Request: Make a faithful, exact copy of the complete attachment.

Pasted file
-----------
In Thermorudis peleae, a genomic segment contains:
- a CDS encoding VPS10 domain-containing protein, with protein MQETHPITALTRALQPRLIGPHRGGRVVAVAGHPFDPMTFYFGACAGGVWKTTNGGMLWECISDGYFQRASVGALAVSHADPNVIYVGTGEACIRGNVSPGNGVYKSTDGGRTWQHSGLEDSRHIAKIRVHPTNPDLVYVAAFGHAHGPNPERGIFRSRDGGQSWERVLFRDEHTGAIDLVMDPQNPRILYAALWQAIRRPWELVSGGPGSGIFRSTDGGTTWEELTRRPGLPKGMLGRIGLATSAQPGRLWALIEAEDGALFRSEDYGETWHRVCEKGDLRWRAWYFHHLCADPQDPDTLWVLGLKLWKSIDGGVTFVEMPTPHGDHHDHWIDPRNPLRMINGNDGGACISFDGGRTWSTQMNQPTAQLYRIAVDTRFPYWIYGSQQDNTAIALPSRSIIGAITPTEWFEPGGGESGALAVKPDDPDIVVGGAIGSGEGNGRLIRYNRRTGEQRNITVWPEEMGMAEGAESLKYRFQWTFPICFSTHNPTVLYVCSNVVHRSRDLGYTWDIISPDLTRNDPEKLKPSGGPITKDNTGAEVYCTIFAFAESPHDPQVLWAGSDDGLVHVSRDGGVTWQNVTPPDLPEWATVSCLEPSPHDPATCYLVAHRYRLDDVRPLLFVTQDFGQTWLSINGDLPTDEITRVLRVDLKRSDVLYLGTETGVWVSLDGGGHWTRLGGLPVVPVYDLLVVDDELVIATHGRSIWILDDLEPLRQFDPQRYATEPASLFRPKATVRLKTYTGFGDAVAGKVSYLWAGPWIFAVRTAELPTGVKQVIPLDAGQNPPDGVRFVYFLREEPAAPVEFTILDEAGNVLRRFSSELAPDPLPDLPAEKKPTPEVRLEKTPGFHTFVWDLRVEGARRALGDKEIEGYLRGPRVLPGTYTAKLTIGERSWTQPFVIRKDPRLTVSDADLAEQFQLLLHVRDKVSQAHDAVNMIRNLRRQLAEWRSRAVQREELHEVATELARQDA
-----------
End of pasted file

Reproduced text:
In Thermorudis peleae, a genomic segment contains:
- a CDS encoding VPS10 domain-containing protein, with protein MQETHPITALTRALQPRLIGPHRGGRVVAVAGHPFDPMTFYFGACAGGVWKTTNGGMLWECISDGYFQRASVGALAVSHADPNVIYVGTGEACIRGNVSPGNGVYKSTDGGRTWQHSGLEDSRHIAKIRVHPTNPDLVYVAAFGHAHGPNPERGIFRSRDGGQSWERVLFRDEHTGAIDLVMDPQNPRILYAALWQAIRRPWELVSGGPGSGIFRSTDGGTTWEELTRRPGLPKGMLGRIGLATSAQPGRLWALIEAEDGALFRSEDYGETWHRVCEKGDLRWRAWYFHHLCADPQDPDTLWVLGLKLWKSIDGGVTFVEMPTPHGDHHDHWIDPRNPLRMINGNDGGACISFDGGRTWSTQMNQPTAQLYRIAVDTRFPYWIYGSQQDNTAIALPSRSIIGAITPTEWFEPGGGESGALAVKPDDPDIVVGGAIGSGEGNGRLIRYNRRTGEQRNITVWPEEMGMAEGAESLKYRFQWTFPICFSTHNPTVLYVCSNVVHRSRDLGYTWDIISPDLTRNDPEKLKPSGGPITKDNTGAEVYCTIFAFAESPHDPQVLWAGSDDGLVHVSRDGGVTWQNVTPPDLPEWATVSCLEPSPHDPATCYLVAHRYRLDDVRPLLFVTQDFGQTWLSINGDLPTDEITRVLRVDLKRSDVLYLGTETGVWVSLDGGGHWTRLGGLPVVPVYDLLVVDDELVIATHGRSIWILDDLEPLRQFDPQRYATEPASLFRPKATVRLKTYTGFGDAVAGKVSYLWAGPWIFAVRTAELPTGVKQVIPLDAGQNPPDGVRFVYFLREEPAAPVEFTILDEAGNVLRRFSSELAPDPLPDLPAEKKPTPEVRLEKTPGFHTFVWDLRVEGARRALGDKEIEGYLRGPRVLPGTYTAKLTIGERSWTQPFVIRKDPRLTVSDADLAEQFQLLLHVRDKVSQAHDAVNMIRNLRRQLAEWRSRAVQREELHEVATELARQDA